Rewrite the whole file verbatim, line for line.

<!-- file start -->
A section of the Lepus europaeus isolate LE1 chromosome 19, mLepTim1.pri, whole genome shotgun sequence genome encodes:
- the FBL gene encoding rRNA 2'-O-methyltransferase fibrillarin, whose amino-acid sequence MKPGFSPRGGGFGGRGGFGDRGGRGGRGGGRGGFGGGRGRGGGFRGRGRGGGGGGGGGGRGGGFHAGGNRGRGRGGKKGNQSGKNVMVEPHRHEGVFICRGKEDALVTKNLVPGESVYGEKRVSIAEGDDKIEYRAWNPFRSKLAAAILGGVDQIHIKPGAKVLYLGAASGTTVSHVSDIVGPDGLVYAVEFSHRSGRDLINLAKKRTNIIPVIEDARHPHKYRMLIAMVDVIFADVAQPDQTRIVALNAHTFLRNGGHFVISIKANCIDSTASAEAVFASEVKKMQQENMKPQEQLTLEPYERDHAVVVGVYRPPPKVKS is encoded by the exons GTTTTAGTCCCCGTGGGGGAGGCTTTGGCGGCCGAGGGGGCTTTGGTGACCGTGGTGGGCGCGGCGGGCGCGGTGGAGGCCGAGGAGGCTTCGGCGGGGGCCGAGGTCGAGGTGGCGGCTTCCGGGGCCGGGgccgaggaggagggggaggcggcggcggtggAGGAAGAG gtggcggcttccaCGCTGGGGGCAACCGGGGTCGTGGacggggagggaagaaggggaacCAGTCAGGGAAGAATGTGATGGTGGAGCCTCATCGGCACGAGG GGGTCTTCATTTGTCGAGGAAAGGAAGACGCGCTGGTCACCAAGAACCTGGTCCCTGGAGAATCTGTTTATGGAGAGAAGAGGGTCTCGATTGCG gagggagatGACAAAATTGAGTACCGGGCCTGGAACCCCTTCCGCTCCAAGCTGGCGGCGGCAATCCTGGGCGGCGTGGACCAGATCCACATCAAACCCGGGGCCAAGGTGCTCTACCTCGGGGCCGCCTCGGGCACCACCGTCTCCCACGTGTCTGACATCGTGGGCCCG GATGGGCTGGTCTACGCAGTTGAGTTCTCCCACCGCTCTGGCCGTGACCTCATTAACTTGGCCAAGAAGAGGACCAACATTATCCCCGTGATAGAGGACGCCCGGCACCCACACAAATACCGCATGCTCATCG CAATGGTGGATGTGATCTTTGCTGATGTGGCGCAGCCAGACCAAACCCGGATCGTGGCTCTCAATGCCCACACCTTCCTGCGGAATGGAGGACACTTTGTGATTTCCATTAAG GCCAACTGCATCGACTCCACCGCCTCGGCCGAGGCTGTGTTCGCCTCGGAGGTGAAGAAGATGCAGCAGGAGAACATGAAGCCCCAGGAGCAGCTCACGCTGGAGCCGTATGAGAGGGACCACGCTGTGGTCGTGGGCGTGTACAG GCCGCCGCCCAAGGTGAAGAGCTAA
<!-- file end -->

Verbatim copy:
A section of the Lepus europaeus isolate LE1 chromosome 19, mLepTim1.pri, whole genome shotgun sequence genome encodes:
- the FBL gene encoding rRNA 2'-O-methyltransferase fibrillarin, whose amino-acid sequence MKPGFSPRGGGFGGRGGFGDRGGRGGRGGGRGGFGGGRGRGGGFRGRGRGGGGGGGGGGRGGGFHAGGNRGRGRGGKKGNQSGKNVMVEPHRHEGVFICRGKEDALVTKNLVPGESVYGEKRVSIAEGDDKIEYRAWNPFRSKLAAAILGGVDQIHIKPGAKVLYLGAASGTTVSHVSDIVGPDGLVYAVEFSHRSGRDLINLAKKRTNIIPVIEDARHPHKYRMLIAMVDVIFADVAQPDQTRIVALNAHTFLRNGGHFVISIKANCIDSTASAEAVFASEVKKMQQENMKPQEQLTLEPYERDHAVVVGVYRPPPKVKS is encoded by the exons GTTTTAGTCCCCGTGGGGGAGGCTTTGGCGGCCGAGGGGGCTTTGGTGACCGTGGTGGGCGCGGCGGGCGCGGTGGAGGCCGAGGAGGCTTCGGCGGGGGCCGAGGTCGAGGTGGCGGCTTCCGGGGCCGGGgccgaggaggagggggaggcggcggcggtggAGGAAGAG gtggcggcttccaCGCTGGGGGCAACCGGGGTCGTGGacggggagggaagaaggggaacCAGTCAGGGAAGAATGTGATGGTGGAGCCTCATCGGCACGAGG GGGTCTTCATTTGTCGAGGAAAGGAAGACGCGCTGGTCACCAAGAACCTGGTCCCTGGAGAATCTGTTTATGGAGAGAAGAGGGTCTCGATTGCG gagggagatGACAAAATTGAGTACCGGGCCTGGAACCCCTTCCGCTCCAAGCTGGCGGCGGCAATCCTGGGCGGCGTGGACCAGATCCACATCAAACCCGGGGCCAAGGTGCTCTACCTCGGGGCCGCCTCGGGCACCACCGTCTCCCACGTGTCTGACATCGTGGGCCCG GATGGGCTGGTCTACGCAGTTGAGTTCTCCCACCGCTCTGGCCGTGACCTCATTAACTTGGCCAAGAAGAGGACCAACATTATCCCCGTGATAGAGGACGCCCGGCACCCACACAAATACCGCATGCTCATCG CAATGGTGGATGTGATCTTTGCTGATGTGGCGCAGCCAGACCAAACCCGGATCGTGGCTCTCAATGCCCACACCTTCCTGCGGAATGGAGGACACTTTGTGATTTCCATTAAG GCCAACTGCATCGACTCCACCGCCTCGGCCGAGGCTGTGTTCGCCTCGGAGGTGAAGAAGATGCAGCAGGAGAACATGAAGCCCCAGGAGCAGCTCACGCTGGAGCCGTATGAGAGGGACCACGCTGTGGTCGTGGGCGTGTACAG GCCGCCGCCCAAGGTGAAGAGCTAA